Naandika covers startups, tech, corporate and human interest stories. She holds a postgraduate degree from Indian Institute of Journalism and New Media (IIJNM, Bangalore), with specialisation in Business and Investigative journalism. Apart from writing for the magazine, Naandika also handles social media, events and the Blogs section on forbesindia.com. Outside of work, you will find her traveling and exploring new places, volunteering for NGOs, rescuing animals, and mostly spending time around them.
Fifty-four days after becoming the fifth country in the world with an equity market capitalisation (m-cap) of $4 trillion, India overtook Hong Kong to claim the fourth spot yesterday. India’s market cap stood at $4.33 trillion on Tuesday, as compared to $4.29 trillion for Hong Kong. The country has been climbing the ladder on the global stock market, as it also surpassed France and the UK in June and now positions itself after the US, China, and Japan.
The US is the world’s biggest stock market with an m-cap of $50.86 trillion, followed by China with an m-cap of $8.43 trillion and Japan at $6.35 trillion. The big tech giants are eyeing India both as a major consumption epicentre and as a way of shifting capacity away from China. With Apple opening its first official store in India and its supplier Foxconn expanding manufacturing, India has positioned itself as China’s alternative, especially after the growing geopolitical tensions. This has in a way triggered an economic slowdown in China, inversely causing the Hong Kong markets to decline. Reportedly, in the last twelve months, India’s Nifty50 index has gained 19 percent while the Hong Kong benchmark Hang Seng index lost 31 percent.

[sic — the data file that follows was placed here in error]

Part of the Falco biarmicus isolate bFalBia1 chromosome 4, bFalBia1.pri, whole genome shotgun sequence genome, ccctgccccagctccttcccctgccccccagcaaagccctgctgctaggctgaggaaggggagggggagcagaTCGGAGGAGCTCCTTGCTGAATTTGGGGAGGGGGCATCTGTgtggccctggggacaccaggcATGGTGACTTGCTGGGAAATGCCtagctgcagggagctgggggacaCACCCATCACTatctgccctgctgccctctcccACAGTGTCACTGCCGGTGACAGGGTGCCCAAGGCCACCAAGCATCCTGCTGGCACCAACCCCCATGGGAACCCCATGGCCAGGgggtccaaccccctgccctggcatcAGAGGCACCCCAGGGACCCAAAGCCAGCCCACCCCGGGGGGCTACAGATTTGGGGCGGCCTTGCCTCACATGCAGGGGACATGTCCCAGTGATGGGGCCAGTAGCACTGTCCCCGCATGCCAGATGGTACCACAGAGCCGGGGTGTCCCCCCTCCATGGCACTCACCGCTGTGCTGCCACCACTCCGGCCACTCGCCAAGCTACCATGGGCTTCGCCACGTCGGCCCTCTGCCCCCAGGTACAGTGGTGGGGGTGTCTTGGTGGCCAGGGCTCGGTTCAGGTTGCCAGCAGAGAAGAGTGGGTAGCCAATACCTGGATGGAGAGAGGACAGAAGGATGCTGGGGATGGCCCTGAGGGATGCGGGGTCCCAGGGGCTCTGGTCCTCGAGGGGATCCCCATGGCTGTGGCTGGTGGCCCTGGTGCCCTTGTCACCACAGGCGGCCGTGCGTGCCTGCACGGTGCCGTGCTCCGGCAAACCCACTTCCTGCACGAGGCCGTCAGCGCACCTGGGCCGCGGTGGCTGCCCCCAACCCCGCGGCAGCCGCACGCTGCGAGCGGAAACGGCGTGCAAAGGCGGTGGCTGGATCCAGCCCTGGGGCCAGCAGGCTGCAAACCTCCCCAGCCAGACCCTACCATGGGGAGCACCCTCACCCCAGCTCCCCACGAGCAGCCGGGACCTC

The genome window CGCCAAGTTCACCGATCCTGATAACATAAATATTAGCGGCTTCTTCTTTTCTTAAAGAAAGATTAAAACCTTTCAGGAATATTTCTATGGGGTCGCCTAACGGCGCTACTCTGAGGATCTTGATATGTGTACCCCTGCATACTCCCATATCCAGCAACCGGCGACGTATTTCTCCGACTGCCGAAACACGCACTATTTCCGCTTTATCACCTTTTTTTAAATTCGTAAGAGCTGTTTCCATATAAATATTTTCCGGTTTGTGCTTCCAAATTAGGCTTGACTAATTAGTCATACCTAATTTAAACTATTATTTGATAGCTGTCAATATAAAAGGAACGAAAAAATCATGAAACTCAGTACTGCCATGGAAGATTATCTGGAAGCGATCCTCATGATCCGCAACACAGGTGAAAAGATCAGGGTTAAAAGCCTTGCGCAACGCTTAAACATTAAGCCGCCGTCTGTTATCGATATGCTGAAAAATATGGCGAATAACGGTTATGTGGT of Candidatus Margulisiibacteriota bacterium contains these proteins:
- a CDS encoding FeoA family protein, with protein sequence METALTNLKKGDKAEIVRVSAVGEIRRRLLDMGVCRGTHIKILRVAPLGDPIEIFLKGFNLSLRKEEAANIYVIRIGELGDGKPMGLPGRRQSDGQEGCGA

The slowdown in China has led to a selloff in benchmark indices in China as well as Hong Kong. The Hang Seng is at a level where it was in 2009, while Chinese stocks are at a five-year low, explains Aditya Vora, lead midcap analyst at Share India Securities. While the Chinese government is in talks to launch a stimulus program to shore up its stock markets, India is the preferred destination for foreign institutional investors (FIIs). “It is a tradeoff between growth and valuations. India offers strong growth prospects at moderately high valuations, while China has limited growth prospects but at cheap valuations.”
Optimism about the country’s economic outlook is growing with increased liquidity, domestic participation, and a falling US Treasury yield. India has been an outperforming market in the Asia-Pacific region. The growing retail investor base, constant inflows from FII, and strong investor sentiments are also driving Indian equities towards an upward trajectory. The number of registered investors in the stock market increased 22.4 percent to 8.49 crore as of December 25, from 6.94 crore on December 31, 2022. The investor base increased from 7 crores to 8 crores in just eight months.
“The larger India story is intact, and very soon it is set to overtake other markets as well,” says Rishabh Parakh, founder of NRP Capitals. In the next two or three years, the Indian market will occupy the third spot. It is quite evident with the number of SIPs, which is close to $2 billion, and similar amounts coming in from pensions and other funds, and the overall China plus one story remains in our favor, he adds.
Indian retail investors also remain bullish. For instance, Deep Shah, 24, has been investing in stock for twelve years. He says, “With India being a ‘young’ country, stock markets becoming more and more accessible to almost every individual, and education about the stock market reaching the roots of the country, we're looking at something equivalent to those four years of Bovespa [the Brazilian index grew fourfold] between 2016 and 2020, or, who knows, even more?”
Meanwhile, foreign portfolio investors offloaded equities worth Rs3,115 crore on Tuesday, and domestic institutional investors (DIIs) invested Rs214 crore. The Sensex fell more than 1000 points, and the Nifty slipped 333 points to 21,238.
On the morning of January 24, Indian indices opened on a negative note, with the Nifty below 21,200. The Sensex was down 181.47 points, or 0.26 percent, at 70,189.08, and the Nifty was down 36.70 points, or 0.17 percent, at 21,202.10. About 1351 shares advanced, 934 shares declined, and 87 shares remained unchanged, as per Moneycontrol.